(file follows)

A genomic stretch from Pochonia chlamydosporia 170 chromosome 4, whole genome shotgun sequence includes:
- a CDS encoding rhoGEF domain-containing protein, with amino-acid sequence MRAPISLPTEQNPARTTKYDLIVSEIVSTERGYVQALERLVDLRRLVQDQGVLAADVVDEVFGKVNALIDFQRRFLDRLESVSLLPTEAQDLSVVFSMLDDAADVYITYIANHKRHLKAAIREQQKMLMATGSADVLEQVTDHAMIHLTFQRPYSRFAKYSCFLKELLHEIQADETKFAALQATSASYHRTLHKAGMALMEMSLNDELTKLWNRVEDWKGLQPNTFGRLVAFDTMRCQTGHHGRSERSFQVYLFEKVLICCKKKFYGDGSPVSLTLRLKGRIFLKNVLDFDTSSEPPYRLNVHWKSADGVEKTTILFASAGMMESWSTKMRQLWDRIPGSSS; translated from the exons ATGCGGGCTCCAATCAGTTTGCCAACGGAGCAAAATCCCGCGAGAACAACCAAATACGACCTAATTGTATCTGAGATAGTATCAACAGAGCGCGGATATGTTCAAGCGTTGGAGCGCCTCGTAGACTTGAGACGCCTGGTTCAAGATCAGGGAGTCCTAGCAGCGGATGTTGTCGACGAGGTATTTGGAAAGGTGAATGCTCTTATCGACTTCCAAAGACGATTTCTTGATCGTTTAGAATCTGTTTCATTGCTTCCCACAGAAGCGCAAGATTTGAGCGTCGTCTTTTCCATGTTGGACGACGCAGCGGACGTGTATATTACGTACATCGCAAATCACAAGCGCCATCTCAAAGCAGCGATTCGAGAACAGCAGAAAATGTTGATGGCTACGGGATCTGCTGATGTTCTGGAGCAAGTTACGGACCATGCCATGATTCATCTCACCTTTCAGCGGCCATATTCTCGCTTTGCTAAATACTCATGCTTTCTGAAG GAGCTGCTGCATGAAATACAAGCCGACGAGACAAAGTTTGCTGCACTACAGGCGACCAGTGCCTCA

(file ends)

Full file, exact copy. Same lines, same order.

A genomic stretch from Pochonia chlamydosporia 170 chromosome 4, whole genome shotgun sequence includes:
- a CDS encoding rhoGEF domain-containing protein, with amino-acid sequence MRAPISLPTEQNPARTTKYDLIVSEIVSTERGYVQALERLVDLRRLVQDQGVLAADVVDEVFGKVNALIDFQRRFLDRLESVSLLPTEAQDLSVVFSMLDDAADVYITYIANHKRHLKAAIREQQKMLMATGSADVLEQVTDHAMIHLTFQRPYSRFAKYSCFLKELLHEIQADETKFAALQATSASYHRTLHKAGMALMEMSLNDELTKLWNRVEDWKGLQPNTFGRLVAFDTMRCQTGHHGRSERSFQVYLFEKVLICCKKKFYGDGSPVSLTLRLKGRIFLKNVLDFDTSSEPPYRLNVHWKSADGVEKTTILFASAGMMESWSTKMRQLWDRIPGSSS; translated from the exons ATGCGGGCTCCAATCAGTTTGCCAACGGAGCAAAATCCCGCGAGAACAACCAAATACGACCTAATTGTATCTGAGATAGTATCAACAGAGCGCGGATATGTTCAAGCGTTGGAGCGCCTCGTAGACTTGAGACGCCTGGTTCAAGATCAGGGAGTCCTAGCAGCGGATGTTGTCGACGAGGTATTTGGAAAGGTGAATGCTCTTATCGACTTCCAAAGACGATTTCTTGATCGTTTAGAATCTGTTTCATTGCTTCCCACAGAAGCGCAAGATTTGAGCGTCGTCTTTTCCATGTTGGACGACGCAGCGGACGTGTATATTACGTACATCGCAAATCACAAGCGCCATCTCAAAGCAGCGATTCGAGAACAGCAGAAAATGTTGATGGCTACGGGATCTGCTGATGTTCTGGAGCAAGTTACGGACCATGCCATGATTCATCTCACCTTTCAGCGGCCATATTCTCGCTTTGCTAAATACTCATGCTTTCTGAAG GAGCTGCTGCATGAAATACAAGCCGACGAGACAAAGTTTGCTGCACTACAGGCGACCAGTGCCTCA